Thank you, Todd Bryant, for your comment. For clarification, this resolution (#3) is intended for the diocese, and #2, if passed, would be sent to the General Convention for debate and consideration at the churchwide level. I know there are other dioceses discussing this issue, and it is highly likely it will be on the table in some form at General Convention. It may not emerge from legislative committee and both Houses looking exactly like the wording you see here in Resolution #2 - what we are doing if we pass this is putting the issue on the table, basically, and saying we support something like this.

With regard to "physical sanctuary" - we use the word sanctuary in some ways provocatively, to spark and deepen conversation. It has theological roots, obviously, and the more I hear conversations at the deaneries and in congregations, the more I think we are being called to reclaim the word as Christians. Our gospel understanding is that every person has God-given dignity, and in calling ourselves a sanctuary church, we are saying that the church will work to safeguard the dignity and due process for all people, including immigrants. In a broken system, there is much to do - pray, because that reminds us of and calls us into our connectedness with our immigrant neighbors; advocate for better laws and policies; and witness, accompany and protect people through the legal process.

In terms of physical sanctuary: First thing to note - that is in the explanation as an example of the range of actions possible and is not in the text of the resolution itself. Second thing to note - the current draft of the resolutions specifies that we are committing to "legal" action, leaving civil disobedience to individual conscience. Physical sanctuary can be done well within legal means - for example, St. John the Evangelist in San Francisco is currently providing housing and other material support to three young people from Central America who are making asylum claims. Regardless of the outcome of their cases, they currently have legal status to be here, and to work and go to school, while their cases wend through the court system. Another example of physical sanctuary would be providing guardianship to older teens, who have some kind of status like DACA or US citizenship, but whose parents are deported - and the kids want and need to stay for education and safety reasons. All of these are examples of physical sanctuary offered within legal means! We are leaving the question of civil disobedience - for example, providing physical sanctuary in our churches for those under final deportation orders off the table for now. There are people who are willing to think about that step, but it's not in this resolution.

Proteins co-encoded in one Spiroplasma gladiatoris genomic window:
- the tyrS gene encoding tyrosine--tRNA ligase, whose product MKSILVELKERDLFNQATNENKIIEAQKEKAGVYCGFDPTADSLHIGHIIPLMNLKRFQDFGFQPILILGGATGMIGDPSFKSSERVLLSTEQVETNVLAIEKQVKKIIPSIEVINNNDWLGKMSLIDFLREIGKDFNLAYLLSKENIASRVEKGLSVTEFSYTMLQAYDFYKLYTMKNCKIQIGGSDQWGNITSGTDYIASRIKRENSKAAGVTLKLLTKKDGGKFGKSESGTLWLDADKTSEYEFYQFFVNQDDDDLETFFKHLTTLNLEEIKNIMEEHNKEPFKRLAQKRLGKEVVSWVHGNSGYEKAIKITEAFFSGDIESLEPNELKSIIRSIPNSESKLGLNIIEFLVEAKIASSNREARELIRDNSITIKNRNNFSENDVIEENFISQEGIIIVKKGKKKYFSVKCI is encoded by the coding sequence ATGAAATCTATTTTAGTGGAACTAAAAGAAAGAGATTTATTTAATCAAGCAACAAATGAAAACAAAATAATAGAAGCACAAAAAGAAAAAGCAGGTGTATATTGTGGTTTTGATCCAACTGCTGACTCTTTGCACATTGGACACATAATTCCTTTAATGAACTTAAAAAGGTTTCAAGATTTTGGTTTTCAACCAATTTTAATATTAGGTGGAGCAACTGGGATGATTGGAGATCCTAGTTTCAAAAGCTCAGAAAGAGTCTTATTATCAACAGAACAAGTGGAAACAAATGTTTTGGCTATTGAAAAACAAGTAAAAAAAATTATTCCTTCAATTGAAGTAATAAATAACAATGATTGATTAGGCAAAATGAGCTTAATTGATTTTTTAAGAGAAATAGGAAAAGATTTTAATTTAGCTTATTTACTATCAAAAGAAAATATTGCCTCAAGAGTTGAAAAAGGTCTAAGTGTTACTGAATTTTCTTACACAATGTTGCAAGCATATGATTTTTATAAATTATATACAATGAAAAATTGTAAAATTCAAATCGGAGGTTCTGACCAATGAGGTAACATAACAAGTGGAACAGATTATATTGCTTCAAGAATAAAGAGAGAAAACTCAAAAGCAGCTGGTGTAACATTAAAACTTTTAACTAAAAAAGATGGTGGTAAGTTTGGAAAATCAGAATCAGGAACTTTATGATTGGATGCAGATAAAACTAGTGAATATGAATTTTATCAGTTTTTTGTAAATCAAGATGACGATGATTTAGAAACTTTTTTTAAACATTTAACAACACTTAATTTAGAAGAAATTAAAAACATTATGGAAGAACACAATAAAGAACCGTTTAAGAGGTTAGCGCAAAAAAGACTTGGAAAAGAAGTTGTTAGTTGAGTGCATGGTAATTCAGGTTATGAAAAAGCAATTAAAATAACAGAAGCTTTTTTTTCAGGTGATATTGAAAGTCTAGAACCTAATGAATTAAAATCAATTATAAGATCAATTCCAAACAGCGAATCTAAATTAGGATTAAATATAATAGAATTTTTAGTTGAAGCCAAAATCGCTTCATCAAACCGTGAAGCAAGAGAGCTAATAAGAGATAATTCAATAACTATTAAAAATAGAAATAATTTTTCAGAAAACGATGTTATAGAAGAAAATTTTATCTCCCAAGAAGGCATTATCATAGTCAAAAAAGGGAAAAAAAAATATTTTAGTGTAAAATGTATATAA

I hope this clarifies. Please feel free to write more on this blog, or to contact me directly at to continue the conversation.

Your sister in Christ,
Sarah Lawton

It may be helpful to look at what other dioceses have done on this issue. Here are two I know of:

New Jersey: (they passed resolutions on being a sanctuary diocese and sending a resolution to GC)

Los Angeles:

In Christ,
Sarah Lawton

I appreciate Ms. Lawton’s Sept. 26 reply to Mr. Bryant’s remarks of Sept. 1 that this resolution 3 is not intended to promote or suggest any civil disobedience. Therefore, the word “such” in the last clause of the resolution should be read to refer only to the resolution’s preceding clauses.

I am very doubtful, however, about this resolution. First, it strikes me as having a political component. I gather this from the materials submitted in explanation of the resolution. For example, there are references to the “current administration” and to non-church organizations which may have political orientations. I am wary of the church’s proclaiming itself as an ally of any political movement or as an actor within a political context.

Second, I do not see the need for this resolution or the wisdom of passing it. If Gospel love does not discriminate, I do not think that the church should explicitly define special groups as recipients of that love. I do not think that the church should seem to take sides when there are other worthy minorities in the United States - for example, those whose hearts and means have been injured by the calculatedness following on NAFTA or by changes in energy sourcing that have impoverished Lourdes coal country. The church can perform right now services to the whole community, including the very same service mentioned in the resolution. For example, a congregation might choose to assist or house an asylum applicant, present in the United States under color of law, without the benefit of the resolution. Therefore, the church is free to act, but not at risk of the negative consequences of any public resolution.

Third, I believe that sanctuary movements have also had negative side effects. Before the municipal sanctuary movement, I believe that the Department of Homeland Security spent considerable resources on monitoring persons released from prisons and county jails. The benefit was an enforcement focus on the antisocial - for example, spouse abusers, drunk drivers, and so forth. With the restriction to this approach, the DHS has expanded its scope to more undocumented persons who are not antisocial. If I am correct regarding this shift in focus, the sanctuary movement ironically had some role in the greater scope of DHS activities.